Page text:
Answer (Aishwarya): I think Spain, Baja is the most memorable one for me because I think I’ve ridden in that terrain for three years and every single year it brings up new challenges and it’s one of the most difficult races of the entire Baja Championship.

Question (Mohit): Got it. And any stories that you can tell us about any stories of success, failures and something that people can learn from?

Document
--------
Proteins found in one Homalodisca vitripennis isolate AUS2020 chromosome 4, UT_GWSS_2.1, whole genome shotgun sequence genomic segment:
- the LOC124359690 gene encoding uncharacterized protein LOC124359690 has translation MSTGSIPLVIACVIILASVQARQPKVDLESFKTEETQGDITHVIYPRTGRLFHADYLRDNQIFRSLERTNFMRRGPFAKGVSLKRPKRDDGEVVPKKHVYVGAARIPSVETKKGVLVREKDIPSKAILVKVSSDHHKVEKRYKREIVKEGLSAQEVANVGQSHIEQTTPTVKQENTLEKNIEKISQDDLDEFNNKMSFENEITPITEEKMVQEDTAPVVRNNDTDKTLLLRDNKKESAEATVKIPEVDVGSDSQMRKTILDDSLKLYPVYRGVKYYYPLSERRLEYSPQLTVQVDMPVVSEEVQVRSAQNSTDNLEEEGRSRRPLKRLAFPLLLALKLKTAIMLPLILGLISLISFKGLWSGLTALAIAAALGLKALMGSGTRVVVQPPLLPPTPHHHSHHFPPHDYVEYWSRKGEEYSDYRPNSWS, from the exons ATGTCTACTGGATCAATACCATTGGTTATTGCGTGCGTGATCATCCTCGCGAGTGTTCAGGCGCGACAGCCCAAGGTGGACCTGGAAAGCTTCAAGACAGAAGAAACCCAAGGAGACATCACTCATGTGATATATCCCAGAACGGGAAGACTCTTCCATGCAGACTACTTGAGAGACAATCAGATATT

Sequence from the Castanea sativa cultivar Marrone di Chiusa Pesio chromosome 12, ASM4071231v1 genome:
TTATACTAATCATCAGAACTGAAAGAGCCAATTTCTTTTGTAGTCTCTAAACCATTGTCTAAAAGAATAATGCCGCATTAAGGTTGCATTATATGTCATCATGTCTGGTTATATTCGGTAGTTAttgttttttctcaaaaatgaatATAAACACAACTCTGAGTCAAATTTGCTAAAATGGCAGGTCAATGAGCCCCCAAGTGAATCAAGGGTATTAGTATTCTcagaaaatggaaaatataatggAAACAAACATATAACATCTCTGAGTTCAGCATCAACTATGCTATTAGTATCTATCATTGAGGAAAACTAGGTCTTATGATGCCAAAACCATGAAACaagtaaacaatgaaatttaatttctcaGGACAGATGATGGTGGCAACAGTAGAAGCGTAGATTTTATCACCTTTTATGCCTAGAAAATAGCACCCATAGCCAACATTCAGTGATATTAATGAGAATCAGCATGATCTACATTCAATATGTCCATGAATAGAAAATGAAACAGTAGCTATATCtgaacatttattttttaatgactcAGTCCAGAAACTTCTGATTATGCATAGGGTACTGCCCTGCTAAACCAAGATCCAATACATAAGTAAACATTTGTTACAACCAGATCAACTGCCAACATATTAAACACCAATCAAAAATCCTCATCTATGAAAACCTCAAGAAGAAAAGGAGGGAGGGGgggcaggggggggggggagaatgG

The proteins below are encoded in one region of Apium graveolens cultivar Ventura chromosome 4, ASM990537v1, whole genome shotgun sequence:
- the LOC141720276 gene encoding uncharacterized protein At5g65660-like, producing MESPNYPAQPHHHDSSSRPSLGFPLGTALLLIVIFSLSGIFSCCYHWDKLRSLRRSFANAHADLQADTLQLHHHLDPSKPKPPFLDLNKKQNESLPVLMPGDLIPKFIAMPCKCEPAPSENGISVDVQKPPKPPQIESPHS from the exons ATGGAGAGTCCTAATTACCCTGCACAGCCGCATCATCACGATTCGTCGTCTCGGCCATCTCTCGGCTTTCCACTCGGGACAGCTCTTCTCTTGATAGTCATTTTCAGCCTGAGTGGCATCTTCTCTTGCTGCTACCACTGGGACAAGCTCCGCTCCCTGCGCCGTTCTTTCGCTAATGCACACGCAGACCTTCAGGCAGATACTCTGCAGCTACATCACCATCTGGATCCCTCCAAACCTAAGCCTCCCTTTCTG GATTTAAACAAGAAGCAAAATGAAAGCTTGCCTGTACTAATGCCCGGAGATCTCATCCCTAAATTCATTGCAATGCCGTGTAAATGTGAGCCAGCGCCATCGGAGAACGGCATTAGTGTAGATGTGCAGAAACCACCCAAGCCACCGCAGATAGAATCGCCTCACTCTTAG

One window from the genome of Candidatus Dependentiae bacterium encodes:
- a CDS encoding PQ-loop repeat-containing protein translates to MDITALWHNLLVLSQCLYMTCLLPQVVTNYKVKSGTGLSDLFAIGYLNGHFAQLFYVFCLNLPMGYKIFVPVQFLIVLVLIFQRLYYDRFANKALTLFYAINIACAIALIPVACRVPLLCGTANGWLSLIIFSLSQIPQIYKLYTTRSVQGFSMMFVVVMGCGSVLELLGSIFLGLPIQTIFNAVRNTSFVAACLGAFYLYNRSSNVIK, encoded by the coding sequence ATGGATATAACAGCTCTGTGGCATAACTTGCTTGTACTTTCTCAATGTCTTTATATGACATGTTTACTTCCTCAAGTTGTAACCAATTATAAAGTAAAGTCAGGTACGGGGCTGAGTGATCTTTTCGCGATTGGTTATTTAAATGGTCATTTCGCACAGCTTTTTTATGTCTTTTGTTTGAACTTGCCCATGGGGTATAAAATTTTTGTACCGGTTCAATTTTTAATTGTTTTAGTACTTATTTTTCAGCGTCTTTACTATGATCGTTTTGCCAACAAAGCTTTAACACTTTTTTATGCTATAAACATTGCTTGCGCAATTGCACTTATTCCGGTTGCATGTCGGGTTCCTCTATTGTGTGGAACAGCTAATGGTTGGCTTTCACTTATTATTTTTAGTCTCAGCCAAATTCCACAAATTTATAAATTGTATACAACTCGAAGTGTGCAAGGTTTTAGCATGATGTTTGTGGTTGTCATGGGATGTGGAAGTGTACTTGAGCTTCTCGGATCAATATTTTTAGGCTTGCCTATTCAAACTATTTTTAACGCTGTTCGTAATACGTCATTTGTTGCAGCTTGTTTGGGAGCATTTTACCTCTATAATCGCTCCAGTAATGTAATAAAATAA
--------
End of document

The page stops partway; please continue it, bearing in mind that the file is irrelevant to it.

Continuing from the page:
Answer (Aishwarya): Well, my journey to win the World Cup started in 2018. When I went to participate in Spain, Baja for the first time. I had an accident where it was a life threatening accident, where I appeared in my pancreas and I was in the hospital for one month. It took me close to four, five months to recover from that injury. At the time, I didn’t know how severe it was, but I think the focus being on what I wanted to achieve next that was going and participating in the whole World Championship rounds next year. It started with me being in the hospital for that one month and planning towards the four races that came the following year. And Spain, Baja was one of them again. And I think that’s one of the reasons why it’s memorable. Because though I had a failure the first time I went there, I learned a lot out of it. And the learnings that I got out of it was one of the reasons why we could win the World Championship the following year.